URI slugger enjoys storybook ending after rocky start

Matt O’Neil has been an anchor in the URI baseball lineup this season. The fifth-year senior is batting .323 with a slugging percentage of .608 on the year while adding 9 home runs and 37 RBI. O’Neil is top three on the Rams roster in all four of those categories standing third in average, second in homeruns, and first in both RBI and slugging percentage.

The road to being one of the top bats in the Atlantic 10 is a long and winding one for O’Neil. Originally from East Longmeadow, Massachusetts, O’Neil was a top prosper in the Northeast and had committed to play college baseball at the University of Connecticut following his high school career. After not appearing in any Huskie starts in his freshman season in 2013, O’Neil decided to transfer and play for the Rhode Island Rams.  

O’Neil remained sidelined for the 2014 season, his first at Rhode Island, due to transferring rules that require a player sits for one year after switching schools. After making 25 starts in 2015 and just 16 starts in 2016, O’Neil has powered his way to 33 starts already in 2017 and become a lethal weapon in URI’s deep lineup. He has slowly worked his way from essentially missing two full seasons to becoming a premiere two-way player.    

“I felt like this was a year [O’Neil] was going to breakout,” Rams head coach Raphael Cerrato said. “I think he was in a good place mentally. He has matured, and his work ethic has been outstanding.”  

The 2017 campaign that O’Neil has pieced together is nothing short of outstanding.  According to Cerrato it has been a full four seasons of training through the summer, fall, and winter for O’Neil and that has him where he is right now and it is not shocking that O’Neil is performing so well.

“He has always had a talent and has always showed glimpses of it,” Cerrato said. “This year he is making good plays mentally and emotionally and he’s just playing and having fun while playing baseball. I always knew he had it in him, always knew he had it in him.”

For O’Neil, it was about working in the preseason in the backstage before the spotlight went on that has him playing so well. “It came down to my preseason work during the winter,” O’Neil said. “Trying to swing everyday and as much as I could. I really came in this year with a lot better mentality.”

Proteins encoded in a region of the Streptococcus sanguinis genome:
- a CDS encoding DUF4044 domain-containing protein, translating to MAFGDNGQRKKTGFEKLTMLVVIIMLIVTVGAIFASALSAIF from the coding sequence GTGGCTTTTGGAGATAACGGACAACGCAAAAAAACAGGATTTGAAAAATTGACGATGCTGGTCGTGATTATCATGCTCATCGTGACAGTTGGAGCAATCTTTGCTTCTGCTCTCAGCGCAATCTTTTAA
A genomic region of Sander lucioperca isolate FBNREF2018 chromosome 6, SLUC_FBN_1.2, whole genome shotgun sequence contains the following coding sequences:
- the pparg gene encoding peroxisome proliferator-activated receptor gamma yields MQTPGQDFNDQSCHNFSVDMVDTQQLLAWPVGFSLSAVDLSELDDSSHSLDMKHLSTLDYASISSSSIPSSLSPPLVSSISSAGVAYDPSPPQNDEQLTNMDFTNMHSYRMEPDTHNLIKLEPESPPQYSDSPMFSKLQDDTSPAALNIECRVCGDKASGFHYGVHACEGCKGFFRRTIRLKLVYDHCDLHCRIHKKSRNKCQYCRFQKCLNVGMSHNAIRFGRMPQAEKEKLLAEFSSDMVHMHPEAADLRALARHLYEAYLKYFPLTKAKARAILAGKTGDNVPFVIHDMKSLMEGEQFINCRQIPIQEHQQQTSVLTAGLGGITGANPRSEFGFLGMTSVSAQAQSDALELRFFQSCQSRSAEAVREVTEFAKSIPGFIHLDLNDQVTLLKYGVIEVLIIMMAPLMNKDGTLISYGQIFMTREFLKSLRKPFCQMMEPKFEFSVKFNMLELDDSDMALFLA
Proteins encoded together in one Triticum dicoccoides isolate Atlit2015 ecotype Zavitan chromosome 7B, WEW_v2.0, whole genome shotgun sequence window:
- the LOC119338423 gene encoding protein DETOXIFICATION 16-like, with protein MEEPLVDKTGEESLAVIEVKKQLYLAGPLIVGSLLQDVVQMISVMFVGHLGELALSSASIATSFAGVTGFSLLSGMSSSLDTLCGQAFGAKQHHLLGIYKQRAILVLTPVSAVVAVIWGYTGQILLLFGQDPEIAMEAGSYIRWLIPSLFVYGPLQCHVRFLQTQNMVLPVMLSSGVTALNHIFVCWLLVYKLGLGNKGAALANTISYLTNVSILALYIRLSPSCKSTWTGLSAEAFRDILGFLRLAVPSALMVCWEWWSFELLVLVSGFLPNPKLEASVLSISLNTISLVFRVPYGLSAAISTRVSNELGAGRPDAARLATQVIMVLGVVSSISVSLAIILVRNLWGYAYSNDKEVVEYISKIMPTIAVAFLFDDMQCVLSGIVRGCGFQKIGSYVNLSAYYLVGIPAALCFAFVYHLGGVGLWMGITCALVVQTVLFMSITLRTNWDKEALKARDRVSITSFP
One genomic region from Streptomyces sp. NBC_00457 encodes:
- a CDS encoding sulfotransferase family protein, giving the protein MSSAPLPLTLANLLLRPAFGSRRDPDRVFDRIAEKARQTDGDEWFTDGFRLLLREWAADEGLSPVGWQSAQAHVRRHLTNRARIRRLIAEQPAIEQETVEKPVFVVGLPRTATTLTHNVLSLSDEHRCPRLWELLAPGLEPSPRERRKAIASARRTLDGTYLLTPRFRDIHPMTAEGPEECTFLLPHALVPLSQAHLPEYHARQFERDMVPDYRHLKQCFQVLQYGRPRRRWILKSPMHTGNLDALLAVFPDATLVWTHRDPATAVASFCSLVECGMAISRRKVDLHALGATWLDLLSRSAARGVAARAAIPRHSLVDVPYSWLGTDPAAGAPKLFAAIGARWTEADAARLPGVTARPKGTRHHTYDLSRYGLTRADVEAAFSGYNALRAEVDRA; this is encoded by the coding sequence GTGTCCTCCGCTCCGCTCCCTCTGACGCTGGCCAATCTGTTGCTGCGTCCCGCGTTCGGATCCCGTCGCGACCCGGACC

Being around a college baseball environment for five years brings experience, knowledge and the ability to adapt to situations. O’Neil has brought all of that to the table this year. His leadership has stood out on and off the field. He said that he has never been one for vocal leadership but by leading by example O’Neil makes statements for his teammates to follow.  “I try to lead as much as I can on the field and set good examples off the field,” O’Neil said.  

One of O’Neil’s shining moments to his 2017 season came against in-state rival Brown University on April 11. With the game knotted at two apiece heading into the bottom of the tenth it was O’Neil who would come through for Rhode Island. O’Neil’s three-run opposite field homer in the tenth was the difference maker as Rhody would walk away victorious. This is just another situation where O’Neil led by example. “I think that anyone of our older guys loves to be up in that situation when you need a big hit or need a great play in the field,” O’Neil said.  

Much like the bulk of his baseball journey, the future for O’Neil and baseball is unclear.  However, he and his head coach have faith that he can play at the next level.

“Coming out of high school he was a prospect and part of him was maybe too focused on that,” Cerrato said.  “This year he is just playing and that’s when he played his best. I just recently talked to scouts about how they need to see him play. I think he is capable of playing at the next level.”  

O’Neil’s love for the game only intensifies as his collegiate career nears its close, and he realizes that he is not ready to put this rollercoaster ride that he calls baseball behind him.

“I honestly don’t want to stop playing,” O’Neil said. “It is almost like fear mixed with the feeling of it being my last year. I don’t want to stop.”